The Cottage Smallholder

stumbling self sufficiency in a small space

Danny’s spicy return

Indian chutneyDanny returned from a week in Bangalore with a suitcase bulging with spices and the remnants of a tan. It was his first visit to India
“I relaxed on Sunday on the balcony and even though it was overcast I got burnt. I was pink for the rest of the week.”

I experienced this once. If you spend most of your time indoors it can happen so easily. You are not used to exposing yourself to sun and you don’t think to pack the factor 30. Cloudy skies can be lethal. The UV rays still penetrate through the clouds. The burns can be horrendous.

Six days later his bright pink face looked exhausted as he slumped into the passenger seat after 19 hours door to door travelling.

But he was excited as he laid his bounty on the kitchen table. First was a bulging bag of spices including some I had never heard of before.
“Sudheer looked after me really well and he drove me to the supermarket where we found these.”

D lifted another exciting bag, packed with bags of spicy snacks. The Bombay Mix that we buy here in the UK is not half as good as the real thing from India
“PhaniRaja sent you these snacks. He was my food consultant! He also organised an evening out at the South Indies restaurant that was the highlight of my trip and he insisted that I got a lift home on the back of Ram’s motorbike! Great fun.”
He passed me a small box that contained an adorable jar of ginger walnut chutney, presented by the restaurant owner. Delicious chutney and even better, the recipe printed on a small card as we now have the authentic Indian spices.

So D is home and full of stories about his amazing week in India. He was very impressed by the hospitality and generosity of the people. He mentioned a dozen names but I cannot remember all of them. It sounds like his colleagues gave him a great time, taking him out every evening to taste Indian food.
“It was mostly vegetarian and it was delicious,” chatted my companion carnivore.

He loved the cultural differences and the climate. No wonder he can’t wait to go back again. He has not mentioned taking me along on his next trip but I have six months to work on him.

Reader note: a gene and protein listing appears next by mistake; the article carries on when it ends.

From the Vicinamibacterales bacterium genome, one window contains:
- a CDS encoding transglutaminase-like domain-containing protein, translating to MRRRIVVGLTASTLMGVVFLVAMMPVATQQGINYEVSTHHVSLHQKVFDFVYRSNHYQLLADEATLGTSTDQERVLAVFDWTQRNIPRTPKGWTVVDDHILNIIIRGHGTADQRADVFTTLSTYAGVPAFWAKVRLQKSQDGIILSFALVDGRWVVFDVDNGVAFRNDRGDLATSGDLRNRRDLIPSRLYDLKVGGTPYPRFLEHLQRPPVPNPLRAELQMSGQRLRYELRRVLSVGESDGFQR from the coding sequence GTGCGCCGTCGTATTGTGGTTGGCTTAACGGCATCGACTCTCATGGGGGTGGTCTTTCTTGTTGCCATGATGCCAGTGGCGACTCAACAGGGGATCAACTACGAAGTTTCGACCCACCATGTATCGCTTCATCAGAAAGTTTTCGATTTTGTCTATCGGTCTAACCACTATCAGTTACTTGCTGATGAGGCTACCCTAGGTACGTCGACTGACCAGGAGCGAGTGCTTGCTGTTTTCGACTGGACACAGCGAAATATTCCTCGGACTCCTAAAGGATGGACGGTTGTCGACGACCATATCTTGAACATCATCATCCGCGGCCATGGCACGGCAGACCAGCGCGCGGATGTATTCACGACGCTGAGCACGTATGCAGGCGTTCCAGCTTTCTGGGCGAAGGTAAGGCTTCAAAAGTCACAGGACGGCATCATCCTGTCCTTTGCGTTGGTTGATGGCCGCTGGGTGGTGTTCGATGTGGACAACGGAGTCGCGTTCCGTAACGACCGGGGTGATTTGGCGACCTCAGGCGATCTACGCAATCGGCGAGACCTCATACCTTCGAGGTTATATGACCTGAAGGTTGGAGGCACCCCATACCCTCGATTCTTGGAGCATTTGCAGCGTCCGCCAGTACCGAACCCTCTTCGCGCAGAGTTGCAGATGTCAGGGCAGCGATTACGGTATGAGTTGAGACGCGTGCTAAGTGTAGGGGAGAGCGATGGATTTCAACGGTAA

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  1. My son lives in Bangalore, working for a UK bank. I envy your husbands┬┤ visit and your bulging spice cabinet ­čśÇ I love India – amazing country.

  2. Spend that six months working hard, Fi! We had a wonderful time with Zaz’s family when we went to India – especially considering we were all a little apprehensive about taking the kids to stay in a tropical climate with people we’d never met! Best time we’ve ever had: lovely people, wonderful food, so many sights/sounds/smells – unforgettable. And – when and if your hard work pays off and you go – bring me back a recipe for butter naan – Indian takeaways look at me blankly when I ask – and Sophia and I gorged ourselves on them when we were in Chennai… and in Pune… and in Agra… and in Delhi…

  3. No – I am the greenest (especially as I have the forum name Green Rosie!!)

    (Green) Rosie x

  4. I’m even greener than Belinda. Could kill a curry right now.

  5. Im a little green… have fun with your new ingredients

  6. Lucky you to have all these goodies to play with now!

  7. The opening of suitcases after a trip is a real ritual in our family, starting in our childhood when my gran and the aunties would come and stay. They lived abroad and couldn’t visit often so inevitably the bags contained gifts for little people. When we were very little there was also the Christmas parcel which could arrive any time between Christmas and Easter, wrapped in tar paper, containing all manner of gifts ranging from complete tat to exquisite hand made tatting, crochet and embroidery. Nothing was individually wrapped so everyone waited with baited breath to find the scraps of paper to see who’s name was pinned or sewed to each item. Even now if someone has been away we like to be around when they get back just in case there are surprises in the bags.

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